BEIJING: A man angered by a court ruling in the murder of his daughter rammed a car loaded with a gas tank and firecrackers into a group of middle schoolers, injuring 13 in the country's latest attack on students.
The man ran down 23 students at Fengning No. 1 Middle School in northern China's Hebei province on Monday, the official Xinhua News Agency said Tuesday, citing local police.
Xinhua said the man, identified as 48-year-old Yin Tiejun, later lit a bottle of diesel in an attempt to set his car on fire.
Police put out the fire and found the gas tank and firecrackers in the trunk of the car, but Xinhua said Yin told police in an interrogation later that the materials were not meant for an attack.
Yin has been detained on charges of endangering public safety, Xinhua said.
Xinhua described Yin as having been upset for years that a court did not sentence to death all four assailants involved in the murder of his daughter three years ago. The report did not give further details of the murder but said the children hurt in Monday's car crash were not tied to the case.
Xinhua said the man did not act under the influence of alcohol or drugs.
Students were hospitalized with injuries that included skull fractures and crushed feet, Xinhua said.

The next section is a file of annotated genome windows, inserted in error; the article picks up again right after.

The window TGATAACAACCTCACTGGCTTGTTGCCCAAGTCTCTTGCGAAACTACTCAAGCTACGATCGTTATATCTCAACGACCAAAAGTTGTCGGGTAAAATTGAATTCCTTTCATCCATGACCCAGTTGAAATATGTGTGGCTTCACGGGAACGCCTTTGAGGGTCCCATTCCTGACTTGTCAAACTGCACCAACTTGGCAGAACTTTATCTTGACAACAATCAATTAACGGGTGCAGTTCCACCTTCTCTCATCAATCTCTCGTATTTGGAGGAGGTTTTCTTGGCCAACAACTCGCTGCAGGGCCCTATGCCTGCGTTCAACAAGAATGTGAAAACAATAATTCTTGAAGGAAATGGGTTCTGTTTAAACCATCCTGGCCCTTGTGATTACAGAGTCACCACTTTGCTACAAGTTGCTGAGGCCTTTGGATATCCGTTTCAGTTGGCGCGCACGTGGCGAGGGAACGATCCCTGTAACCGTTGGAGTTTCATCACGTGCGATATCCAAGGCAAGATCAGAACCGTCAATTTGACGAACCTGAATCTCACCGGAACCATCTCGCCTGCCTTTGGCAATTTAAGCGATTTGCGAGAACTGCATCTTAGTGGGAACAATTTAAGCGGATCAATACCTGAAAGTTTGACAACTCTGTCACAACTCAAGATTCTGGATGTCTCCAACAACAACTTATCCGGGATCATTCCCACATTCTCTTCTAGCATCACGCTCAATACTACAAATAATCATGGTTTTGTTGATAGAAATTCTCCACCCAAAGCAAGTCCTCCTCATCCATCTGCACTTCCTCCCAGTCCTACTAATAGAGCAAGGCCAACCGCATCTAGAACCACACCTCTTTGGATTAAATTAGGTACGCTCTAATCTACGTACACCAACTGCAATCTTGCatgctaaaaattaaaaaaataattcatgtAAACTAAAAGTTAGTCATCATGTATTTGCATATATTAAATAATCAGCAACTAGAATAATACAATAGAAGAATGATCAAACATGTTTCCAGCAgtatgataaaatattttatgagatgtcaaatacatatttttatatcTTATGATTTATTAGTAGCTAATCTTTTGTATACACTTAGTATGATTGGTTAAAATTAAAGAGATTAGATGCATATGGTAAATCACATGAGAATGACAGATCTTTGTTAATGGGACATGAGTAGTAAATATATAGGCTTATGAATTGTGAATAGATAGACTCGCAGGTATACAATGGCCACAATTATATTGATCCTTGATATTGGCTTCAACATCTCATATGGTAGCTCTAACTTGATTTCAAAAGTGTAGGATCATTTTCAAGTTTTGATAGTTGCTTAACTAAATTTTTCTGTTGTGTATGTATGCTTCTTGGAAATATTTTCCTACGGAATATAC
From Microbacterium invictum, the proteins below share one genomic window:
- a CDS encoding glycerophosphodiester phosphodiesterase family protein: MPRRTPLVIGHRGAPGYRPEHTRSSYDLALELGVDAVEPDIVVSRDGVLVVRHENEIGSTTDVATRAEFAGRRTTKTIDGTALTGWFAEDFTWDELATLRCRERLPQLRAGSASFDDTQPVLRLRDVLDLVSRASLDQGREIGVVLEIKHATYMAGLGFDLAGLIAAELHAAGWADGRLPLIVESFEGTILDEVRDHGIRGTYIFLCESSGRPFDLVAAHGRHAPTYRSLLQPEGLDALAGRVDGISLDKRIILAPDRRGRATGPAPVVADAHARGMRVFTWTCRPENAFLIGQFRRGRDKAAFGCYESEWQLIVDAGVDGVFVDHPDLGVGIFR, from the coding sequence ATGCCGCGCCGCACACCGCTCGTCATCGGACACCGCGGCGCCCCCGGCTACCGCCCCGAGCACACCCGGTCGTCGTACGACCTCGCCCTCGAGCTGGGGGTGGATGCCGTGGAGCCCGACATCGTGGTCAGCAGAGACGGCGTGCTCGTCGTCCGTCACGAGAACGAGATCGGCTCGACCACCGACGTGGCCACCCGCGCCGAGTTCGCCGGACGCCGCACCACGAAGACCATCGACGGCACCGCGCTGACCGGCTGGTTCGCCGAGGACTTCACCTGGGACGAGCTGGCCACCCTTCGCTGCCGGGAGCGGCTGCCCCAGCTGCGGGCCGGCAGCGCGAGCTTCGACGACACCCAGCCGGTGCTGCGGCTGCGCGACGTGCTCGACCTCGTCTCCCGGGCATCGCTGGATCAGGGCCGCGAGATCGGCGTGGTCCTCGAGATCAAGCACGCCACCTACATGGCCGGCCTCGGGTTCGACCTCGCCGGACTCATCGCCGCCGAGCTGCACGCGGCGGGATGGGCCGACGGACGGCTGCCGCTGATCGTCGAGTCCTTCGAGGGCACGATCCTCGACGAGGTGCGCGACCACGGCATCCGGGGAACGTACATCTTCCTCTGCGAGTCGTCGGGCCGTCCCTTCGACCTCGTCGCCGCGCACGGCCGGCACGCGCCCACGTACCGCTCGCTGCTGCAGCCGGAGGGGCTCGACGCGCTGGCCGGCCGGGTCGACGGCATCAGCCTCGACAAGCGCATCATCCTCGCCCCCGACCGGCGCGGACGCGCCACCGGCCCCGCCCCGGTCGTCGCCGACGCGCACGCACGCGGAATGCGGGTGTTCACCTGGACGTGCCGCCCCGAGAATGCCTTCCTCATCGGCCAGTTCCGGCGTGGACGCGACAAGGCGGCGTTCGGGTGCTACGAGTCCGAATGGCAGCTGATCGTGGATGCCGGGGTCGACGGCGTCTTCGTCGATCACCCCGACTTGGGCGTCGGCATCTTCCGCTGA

The local Fengning county government confirmed the incident in a written statement and said Yin was driving a Geely sedan.
Citing eyewitnesses, the Beijing-based state-run Jinghua Times said the accident occurred when students were leaving school for noon break and that the car accelerated and knocked down students, many of whom were on bikes.
On Dec. 14, a Chinese man took a kitchen knife and went on a stabbing spree that left 23 students wounded in an elementary school in Henan province.
China has seen more than a half-dozen school attacks in less than three years, though the death tolls have been mostly in single digits, largely because knives have been the most-used weapon. China largely prohibits private ownership of guns.
Several of the attacks have been sparked by grudges, which some experts say shows that the violence stems from simmering and widespread frustration over the growing wealth gap, corruption and too few legal channels for people who have grievances.